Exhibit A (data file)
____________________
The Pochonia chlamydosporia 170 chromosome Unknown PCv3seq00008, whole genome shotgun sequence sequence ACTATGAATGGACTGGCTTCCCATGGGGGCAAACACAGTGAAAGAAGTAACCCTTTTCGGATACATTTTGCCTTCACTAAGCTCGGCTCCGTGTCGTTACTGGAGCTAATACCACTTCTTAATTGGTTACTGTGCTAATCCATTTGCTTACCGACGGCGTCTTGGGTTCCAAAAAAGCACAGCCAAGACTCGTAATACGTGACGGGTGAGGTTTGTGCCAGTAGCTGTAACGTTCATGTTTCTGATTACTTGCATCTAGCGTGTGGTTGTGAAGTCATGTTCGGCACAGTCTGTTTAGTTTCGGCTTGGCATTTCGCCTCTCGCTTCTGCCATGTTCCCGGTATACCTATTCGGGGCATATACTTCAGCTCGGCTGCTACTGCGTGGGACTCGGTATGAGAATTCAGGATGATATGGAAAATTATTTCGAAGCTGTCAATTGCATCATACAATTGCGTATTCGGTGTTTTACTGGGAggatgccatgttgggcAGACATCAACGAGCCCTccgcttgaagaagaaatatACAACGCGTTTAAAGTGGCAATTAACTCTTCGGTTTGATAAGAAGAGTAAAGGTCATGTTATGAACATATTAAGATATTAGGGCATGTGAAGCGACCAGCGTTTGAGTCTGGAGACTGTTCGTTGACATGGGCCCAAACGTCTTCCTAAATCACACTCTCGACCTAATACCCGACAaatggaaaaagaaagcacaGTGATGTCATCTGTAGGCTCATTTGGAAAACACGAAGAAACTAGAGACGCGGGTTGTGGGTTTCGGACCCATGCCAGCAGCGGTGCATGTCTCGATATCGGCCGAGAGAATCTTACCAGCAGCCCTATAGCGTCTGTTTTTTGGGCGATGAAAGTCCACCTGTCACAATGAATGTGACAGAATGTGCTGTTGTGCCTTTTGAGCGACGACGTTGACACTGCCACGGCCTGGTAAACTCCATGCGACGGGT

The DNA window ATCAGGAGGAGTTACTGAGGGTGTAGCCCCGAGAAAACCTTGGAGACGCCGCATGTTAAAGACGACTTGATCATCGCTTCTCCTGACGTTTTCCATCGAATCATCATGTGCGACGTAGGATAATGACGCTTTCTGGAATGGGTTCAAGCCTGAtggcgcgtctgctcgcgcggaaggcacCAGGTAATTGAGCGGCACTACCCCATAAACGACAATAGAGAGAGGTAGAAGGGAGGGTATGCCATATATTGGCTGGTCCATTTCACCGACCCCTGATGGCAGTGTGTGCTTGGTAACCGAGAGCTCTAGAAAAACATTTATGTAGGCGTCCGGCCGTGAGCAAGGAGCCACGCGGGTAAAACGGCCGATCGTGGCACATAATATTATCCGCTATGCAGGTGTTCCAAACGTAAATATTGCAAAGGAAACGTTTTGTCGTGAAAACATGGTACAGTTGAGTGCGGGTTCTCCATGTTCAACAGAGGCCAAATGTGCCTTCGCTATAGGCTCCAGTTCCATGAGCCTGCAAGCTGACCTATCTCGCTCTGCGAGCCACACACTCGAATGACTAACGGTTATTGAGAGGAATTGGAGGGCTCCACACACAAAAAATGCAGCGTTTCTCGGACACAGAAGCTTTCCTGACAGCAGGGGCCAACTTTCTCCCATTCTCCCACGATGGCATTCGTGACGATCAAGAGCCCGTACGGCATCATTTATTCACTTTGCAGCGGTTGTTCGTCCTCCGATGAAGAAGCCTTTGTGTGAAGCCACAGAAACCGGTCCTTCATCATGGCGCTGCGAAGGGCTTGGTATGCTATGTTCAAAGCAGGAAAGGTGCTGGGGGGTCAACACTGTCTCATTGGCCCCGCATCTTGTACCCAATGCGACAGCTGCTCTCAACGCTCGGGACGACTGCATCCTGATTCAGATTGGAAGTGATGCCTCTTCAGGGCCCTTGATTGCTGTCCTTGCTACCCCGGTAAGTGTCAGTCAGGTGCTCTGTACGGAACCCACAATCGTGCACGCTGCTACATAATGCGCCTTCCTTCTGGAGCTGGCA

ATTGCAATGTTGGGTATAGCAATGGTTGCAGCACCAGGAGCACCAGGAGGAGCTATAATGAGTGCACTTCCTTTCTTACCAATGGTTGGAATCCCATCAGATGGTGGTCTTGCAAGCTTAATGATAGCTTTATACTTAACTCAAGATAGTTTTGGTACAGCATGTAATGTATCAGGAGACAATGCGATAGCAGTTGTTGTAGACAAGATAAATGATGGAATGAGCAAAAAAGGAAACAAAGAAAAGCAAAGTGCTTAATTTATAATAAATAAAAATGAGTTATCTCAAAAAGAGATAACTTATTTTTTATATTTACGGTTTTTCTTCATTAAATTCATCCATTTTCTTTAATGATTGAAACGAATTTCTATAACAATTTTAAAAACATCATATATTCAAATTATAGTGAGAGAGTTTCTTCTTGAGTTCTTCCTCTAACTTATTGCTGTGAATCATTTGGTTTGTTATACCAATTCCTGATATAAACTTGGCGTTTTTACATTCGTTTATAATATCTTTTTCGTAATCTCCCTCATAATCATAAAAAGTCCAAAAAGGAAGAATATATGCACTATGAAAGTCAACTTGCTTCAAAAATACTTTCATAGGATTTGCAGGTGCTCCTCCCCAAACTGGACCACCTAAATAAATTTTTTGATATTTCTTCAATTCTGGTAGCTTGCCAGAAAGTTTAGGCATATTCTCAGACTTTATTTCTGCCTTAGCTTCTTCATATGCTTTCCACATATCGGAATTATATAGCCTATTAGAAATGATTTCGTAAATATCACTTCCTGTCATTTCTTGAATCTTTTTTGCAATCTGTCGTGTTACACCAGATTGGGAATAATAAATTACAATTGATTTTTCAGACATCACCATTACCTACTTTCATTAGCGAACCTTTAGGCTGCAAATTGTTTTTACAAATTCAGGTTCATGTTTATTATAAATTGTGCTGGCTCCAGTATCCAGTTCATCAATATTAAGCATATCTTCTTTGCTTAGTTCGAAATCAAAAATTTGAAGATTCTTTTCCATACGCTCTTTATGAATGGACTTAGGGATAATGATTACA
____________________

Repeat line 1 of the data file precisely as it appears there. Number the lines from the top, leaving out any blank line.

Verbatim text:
The Pochonia chlamydosporia 170 chromosome Unknown PCv3seq00008, whole genome shotgun sequence sequence ACTATGAATGGACTGGCTTCCCATGGGGGCAAACACAGTGAAAGAAGTAACCCTTTTCGGATACATTTTGCCTTCACTAAGCTCGGCTCCGTGTCGTTACTGGAGCTAATACCACTTCTTAATTGGTTACTGTGCTAATCCATTTGCTTACCGACGGCGTCTTGGGTTCCAAAAAAGCACAGCCAAGACTCGTAATACGTGACGGGTGAGGTTTGTGCCAGTAGCTGTAACGTTCATGTTTCTGATTACTTGCATCTAGCGTGTGGTTGTGAAGTCATGTTCGGCACAGTCTGTTTAGTTTCGGCTTGGCATTTCGCCTCTCGCTTCTGCCATGTTCCCGGTATACCTATTCGGGGCATATACTTCAGCTCGGCTGCTACTGCGTGGGACTCGGTATGAGAATTCAGGATGATATGGAAAATTATTTCGAAGCTGTCAATTGCATCATACAATTGCGTATTCGGTGTTTTACTGGGAggatgccatgttgggcAGACATCAACGAGCCCTccgcttgaagaagaaatatACAACGCGTTTAAAGTGGCAATTAACTCTTCGGTTTGATAAGAAGAGTAAAGGTCATGTTATGAACATATTAAGATATTAGGGCATGTGAAGCGACCAGCGTTTGAGTCTGGAGACTGTTCGTTGACATGGGCCCAAACGTCTTCCTAAATCACACTCTCGACCTAATACCCGACAaatggaaaaagaaagcacaGTGATGTCATCTGTAGGCTCATTTGGAAAACACGAAGAAACTAGAGACGCGGGTTGTGGGTTTCGGACCCATGCCAGCAGCGGTGCATGTCTCGATATCGGCCGAGAGAATCTTACCAGCAGCCCTATAGCGTCTGTTTTTTGGGCGATGAAAGTCCACCTGTCACAATGAATGTGACAGAATGTGCTGTTGTGCCTTTTGAGCGACGACGTTGACACTGCCACGGCCTGGTAAACTCCATGCGACGGGT